Interest rates are likely to be cut further around the turn of the year as an additional stimulus to...
Interest rates are likely to be cut further around the turn of the year as an additional stimulus to the world's ailing economies.
Consensus suggests there is scope for more cuts in the US, UK and Europe, although the extent of such moves by the key central banks is in part dependent upon the nature of the economic data newsflow in the coming months.
Tony Dolphin, director of global equities at Henderson Global Investors, says the US Federal Reserve has almost finished its work, but may cut again around the New Year. He says: 'The Fed is just about done, but there could be another 25bp cut between December and January. If the economic data is less bad in January, it will stop cutting.'
Vivian Bazalgette, chief investment officer at M&G, says the 4.5% reduction in rates made by the Fed this year have had little discernible effect, although they have prevented the economy slipping into an even worse situation.
Bazalgette adds that, although he remains confident about a US recovery next year, underlying problems still remain that cannot be addressed by rate cuts. He says: 'This raises the question of the Fed running out of room to cut rates further and of lower rates proving insufficient to address the problems of overcapacity across many sectors of the economy, which falling demand can only aggravate.'
The ECB has far greater scope to cut rates, says Dolphin. He also anticipates Germany being one of the worst hit economies which could subsequently slide into recession. He is concerned that many observers are underestimating the extent of the negativity that the European economies still have to work their way through in order to reach recovery. He says: 'The market is still misjudging how weak Europe is going to be in the next three to six months. The weakest part of the cycle in Europe is going to be as bad as the worst the US saw.'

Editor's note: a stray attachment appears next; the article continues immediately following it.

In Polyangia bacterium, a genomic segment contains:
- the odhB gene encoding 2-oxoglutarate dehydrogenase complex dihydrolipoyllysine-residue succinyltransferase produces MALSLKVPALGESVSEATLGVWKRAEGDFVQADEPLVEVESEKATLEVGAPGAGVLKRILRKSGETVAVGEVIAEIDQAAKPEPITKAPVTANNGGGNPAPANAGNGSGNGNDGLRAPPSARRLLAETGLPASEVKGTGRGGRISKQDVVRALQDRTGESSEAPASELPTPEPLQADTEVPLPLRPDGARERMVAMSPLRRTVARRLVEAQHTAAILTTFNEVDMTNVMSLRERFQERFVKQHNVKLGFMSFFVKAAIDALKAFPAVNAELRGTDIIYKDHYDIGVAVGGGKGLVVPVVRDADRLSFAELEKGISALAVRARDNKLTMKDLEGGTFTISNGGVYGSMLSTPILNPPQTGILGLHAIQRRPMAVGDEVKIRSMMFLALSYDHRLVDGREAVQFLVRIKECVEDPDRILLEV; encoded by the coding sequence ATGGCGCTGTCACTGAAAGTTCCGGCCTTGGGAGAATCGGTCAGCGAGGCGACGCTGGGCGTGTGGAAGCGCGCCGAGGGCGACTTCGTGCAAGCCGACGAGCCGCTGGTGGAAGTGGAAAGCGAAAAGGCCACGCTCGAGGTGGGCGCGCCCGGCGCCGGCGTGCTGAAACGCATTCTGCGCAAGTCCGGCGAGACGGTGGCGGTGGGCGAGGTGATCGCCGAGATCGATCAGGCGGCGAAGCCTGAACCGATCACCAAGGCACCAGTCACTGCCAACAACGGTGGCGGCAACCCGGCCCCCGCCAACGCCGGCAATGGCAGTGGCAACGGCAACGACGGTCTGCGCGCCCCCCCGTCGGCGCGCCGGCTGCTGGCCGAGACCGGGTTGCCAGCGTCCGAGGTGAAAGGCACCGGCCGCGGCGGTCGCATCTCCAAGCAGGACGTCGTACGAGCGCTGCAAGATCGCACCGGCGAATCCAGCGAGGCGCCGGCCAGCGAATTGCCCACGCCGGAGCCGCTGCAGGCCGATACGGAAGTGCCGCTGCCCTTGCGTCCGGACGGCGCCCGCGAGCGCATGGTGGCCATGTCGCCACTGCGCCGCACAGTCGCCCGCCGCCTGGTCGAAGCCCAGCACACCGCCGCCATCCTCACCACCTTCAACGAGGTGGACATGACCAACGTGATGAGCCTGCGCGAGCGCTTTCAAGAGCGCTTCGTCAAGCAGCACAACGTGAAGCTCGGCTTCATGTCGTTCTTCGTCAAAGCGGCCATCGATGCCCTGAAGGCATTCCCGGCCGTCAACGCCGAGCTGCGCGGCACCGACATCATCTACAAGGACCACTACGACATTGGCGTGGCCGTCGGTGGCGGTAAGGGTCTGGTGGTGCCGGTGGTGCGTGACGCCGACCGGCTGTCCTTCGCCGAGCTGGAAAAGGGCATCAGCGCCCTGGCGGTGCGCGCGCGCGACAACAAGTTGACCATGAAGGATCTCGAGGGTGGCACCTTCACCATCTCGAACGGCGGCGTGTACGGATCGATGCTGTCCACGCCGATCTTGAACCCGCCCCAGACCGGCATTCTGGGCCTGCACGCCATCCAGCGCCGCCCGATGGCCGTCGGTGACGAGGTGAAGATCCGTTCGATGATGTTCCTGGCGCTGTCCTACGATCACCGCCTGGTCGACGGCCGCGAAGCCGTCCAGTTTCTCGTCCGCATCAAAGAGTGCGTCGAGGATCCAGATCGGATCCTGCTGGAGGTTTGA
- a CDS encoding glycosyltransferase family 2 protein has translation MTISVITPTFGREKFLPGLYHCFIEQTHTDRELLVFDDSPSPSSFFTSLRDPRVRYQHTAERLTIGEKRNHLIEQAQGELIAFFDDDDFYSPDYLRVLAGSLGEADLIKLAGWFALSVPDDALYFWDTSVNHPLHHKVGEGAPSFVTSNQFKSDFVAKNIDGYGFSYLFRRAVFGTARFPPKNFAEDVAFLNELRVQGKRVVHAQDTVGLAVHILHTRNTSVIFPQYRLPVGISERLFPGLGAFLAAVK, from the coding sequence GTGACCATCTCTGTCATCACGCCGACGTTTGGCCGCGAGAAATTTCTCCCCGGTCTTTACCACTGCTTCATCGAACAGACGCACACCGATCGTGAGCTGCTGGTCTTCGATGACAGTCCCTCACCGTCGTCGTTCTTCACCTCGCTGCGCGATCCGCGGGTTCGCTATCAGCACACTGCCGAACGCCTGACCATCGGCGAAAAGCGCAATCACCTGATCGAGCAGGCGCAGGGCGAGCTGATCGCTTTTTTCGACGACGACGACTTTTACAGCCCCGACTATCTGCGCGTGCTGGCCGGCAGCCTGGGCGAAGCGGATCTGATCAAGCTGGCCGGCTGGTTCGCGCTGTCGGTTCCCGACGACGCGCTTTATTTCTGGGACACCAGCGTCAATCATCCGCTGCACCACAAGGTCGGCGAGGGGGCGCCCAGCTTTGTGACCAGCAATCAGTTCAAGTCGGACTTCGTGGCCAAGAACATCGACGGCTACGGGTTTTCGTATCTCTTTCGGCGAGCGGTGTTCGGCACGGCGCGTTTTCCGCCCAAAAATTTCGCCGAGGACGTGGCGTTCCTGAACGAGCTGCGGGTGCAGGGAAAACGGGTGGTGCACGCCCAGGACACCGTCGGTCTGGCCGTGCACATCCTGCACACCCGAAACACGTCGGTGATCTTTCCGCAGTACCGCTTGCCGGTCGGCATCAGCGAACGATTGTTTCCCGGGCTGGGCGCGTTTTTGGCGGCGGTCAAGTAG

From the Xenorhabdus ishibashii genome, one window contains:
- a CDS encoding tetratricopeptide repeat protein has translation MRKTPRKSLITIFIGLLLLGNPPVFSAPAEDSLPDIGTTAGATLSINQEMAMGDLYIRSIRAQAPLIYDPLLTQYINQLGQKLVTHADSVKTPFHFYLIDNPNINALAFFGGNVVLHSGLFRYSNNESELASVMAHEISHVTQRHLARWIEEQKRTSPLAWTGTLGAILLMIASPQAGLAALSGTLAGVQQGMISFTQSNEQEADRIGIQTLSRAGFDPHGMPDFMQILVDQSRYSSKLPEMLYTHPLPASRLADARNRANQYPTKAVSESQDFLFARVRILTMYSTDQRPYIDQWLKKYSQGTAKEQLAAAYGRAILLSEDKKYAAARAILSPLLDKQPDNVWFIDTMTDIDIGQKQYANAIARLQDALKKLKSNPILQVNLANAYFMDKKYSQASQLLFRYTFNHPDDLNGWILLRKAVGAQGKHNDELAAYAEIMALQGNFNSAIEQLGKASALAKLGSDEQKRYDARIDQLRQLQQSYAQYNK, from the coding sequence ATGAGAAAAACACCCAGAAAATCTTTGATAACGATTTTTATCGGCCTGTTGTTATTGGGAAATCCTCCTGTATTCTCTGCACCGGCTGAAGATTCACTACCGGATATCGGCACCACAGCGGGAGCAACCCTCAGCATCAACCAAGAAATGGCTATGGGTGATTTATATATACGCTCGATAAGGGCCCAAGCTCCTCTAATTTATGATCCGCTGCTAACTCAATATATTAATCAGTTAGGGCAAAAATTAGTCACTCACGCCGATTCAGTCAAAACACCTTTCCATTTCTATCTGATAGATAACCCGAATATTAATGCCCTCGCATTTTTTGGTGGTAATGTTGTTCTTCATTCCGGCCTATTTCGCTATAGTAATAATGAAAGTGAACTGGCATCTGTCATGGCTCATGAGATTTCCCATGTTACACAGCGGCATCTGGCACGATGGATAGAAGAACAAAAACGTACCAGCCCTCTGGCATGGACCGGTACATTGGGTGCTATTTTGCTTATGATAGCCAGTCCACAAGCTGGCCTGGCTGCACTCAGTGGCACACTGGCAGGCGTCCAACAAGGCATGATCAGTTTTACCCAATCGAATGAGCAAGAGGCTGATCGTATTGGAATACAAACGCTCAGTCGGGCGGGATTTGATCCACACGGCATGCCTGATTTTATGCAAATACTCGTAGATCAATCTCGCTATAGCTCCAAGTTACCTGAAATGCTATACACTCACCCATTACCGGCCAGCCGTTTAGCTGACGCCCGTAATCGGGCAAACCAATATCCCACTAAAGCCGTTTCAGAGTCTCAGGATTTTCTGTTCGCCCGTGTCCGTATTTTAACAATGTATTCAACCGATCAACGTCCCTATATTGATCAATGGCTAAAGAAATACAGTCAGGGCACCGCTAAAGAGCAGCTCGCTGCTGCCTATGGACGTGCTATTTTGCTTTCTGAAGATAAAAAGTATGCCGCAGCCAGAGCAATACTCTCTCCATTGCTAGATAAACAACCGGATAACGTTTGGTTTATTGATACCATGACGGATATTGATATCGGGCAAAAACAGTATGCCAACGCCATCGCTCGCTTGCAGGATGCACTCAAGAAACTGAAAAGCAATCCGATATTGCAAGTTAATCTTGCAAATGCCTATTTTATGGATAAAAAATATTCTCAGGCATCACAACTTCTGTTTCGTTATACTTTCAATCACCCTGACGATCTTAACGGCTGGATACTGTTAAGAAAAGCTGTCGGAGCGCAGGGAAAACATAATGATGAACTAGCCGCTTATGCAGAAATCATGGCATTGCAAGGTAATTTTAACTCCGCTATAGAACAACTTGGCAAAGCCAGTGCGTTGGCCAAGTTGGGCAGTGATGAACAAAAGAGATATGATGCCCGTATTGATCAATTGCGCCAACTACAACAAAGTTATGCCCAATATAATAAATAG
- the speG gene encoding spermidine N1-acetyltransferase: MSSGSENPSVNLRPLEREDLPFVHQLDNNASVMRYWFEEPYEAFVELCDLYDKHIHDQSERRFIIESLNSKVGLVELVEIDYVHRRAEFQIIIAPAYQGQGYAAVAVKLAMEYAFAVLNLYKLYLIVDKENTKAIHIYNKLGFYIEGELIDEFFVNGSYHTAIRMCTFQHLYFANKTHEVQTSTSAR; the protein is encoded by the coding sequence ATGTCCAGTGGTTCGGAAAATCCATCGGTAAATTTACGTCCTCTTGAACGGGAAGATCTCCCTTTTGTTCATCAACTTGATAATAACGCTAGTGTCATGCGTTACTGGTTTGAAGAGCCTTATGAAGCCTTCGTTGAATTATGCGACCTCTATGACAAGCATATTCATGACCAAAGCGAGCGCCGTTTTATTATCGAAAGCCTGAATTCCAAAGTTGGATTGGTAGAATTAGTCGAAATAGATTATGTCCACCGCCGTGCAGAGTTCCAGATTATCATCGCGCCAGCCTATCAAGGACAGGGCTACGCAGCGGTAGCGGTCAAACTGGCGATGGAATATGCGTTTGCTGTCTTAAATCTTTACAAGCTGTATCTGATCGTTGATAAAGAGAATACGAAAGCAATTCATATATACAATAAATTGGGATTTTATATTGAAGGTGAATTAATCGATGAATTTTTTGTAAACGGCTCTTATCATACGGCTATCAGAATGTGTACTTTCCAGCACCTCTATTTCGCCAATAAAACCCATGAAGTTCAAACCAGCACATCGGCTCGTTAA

He suggests the market would be helped by a further 25bp-50bp rate cut, bringing interest rates down to the 2.75% to 3% range.
He notes: 'The ECB has a lack of self-confidence. The Fed is confident about its role in the US system and the MPC probably feels the same. The ECB is trying to build credibility and believes that if it raises and then lowers rates, it will lose credibility, so it drags its feet to make sure.'
The UK is different. Bazalgette says the case for the MPC's 50bp rate cut at the start of the month was tenuous. While consumer confidence has slipped, retail sales remain strong and inflation risk to the economy remains low. Manufacturing is weak, he notes, and the MPC's cut was predicated on concerns that the global slowdown will be longer and deeper than previously thought. He says: 'The UK stock market fell back in the hours following the rate cut, while Europe was broadly flat. This partly reflects investor concerns that the size of the cuts showed that the authorities have little confidence in the economic outlook.'
Dolphin says the MPC is unlikely to cut rates in the next two or three months at least, not wanting to overdo the stimulus to consumer spending. Strong US economic data for the fourth quarter may enable the MPC to sit back and feel they have done enough, but the outside chance of a further 25 basis points rate cut as an insurance policy cannot be ruled out, Dolphin adds.
Europe has scope to cut rates further.
UK is still looking robust.
Anticipation of better US economic data.
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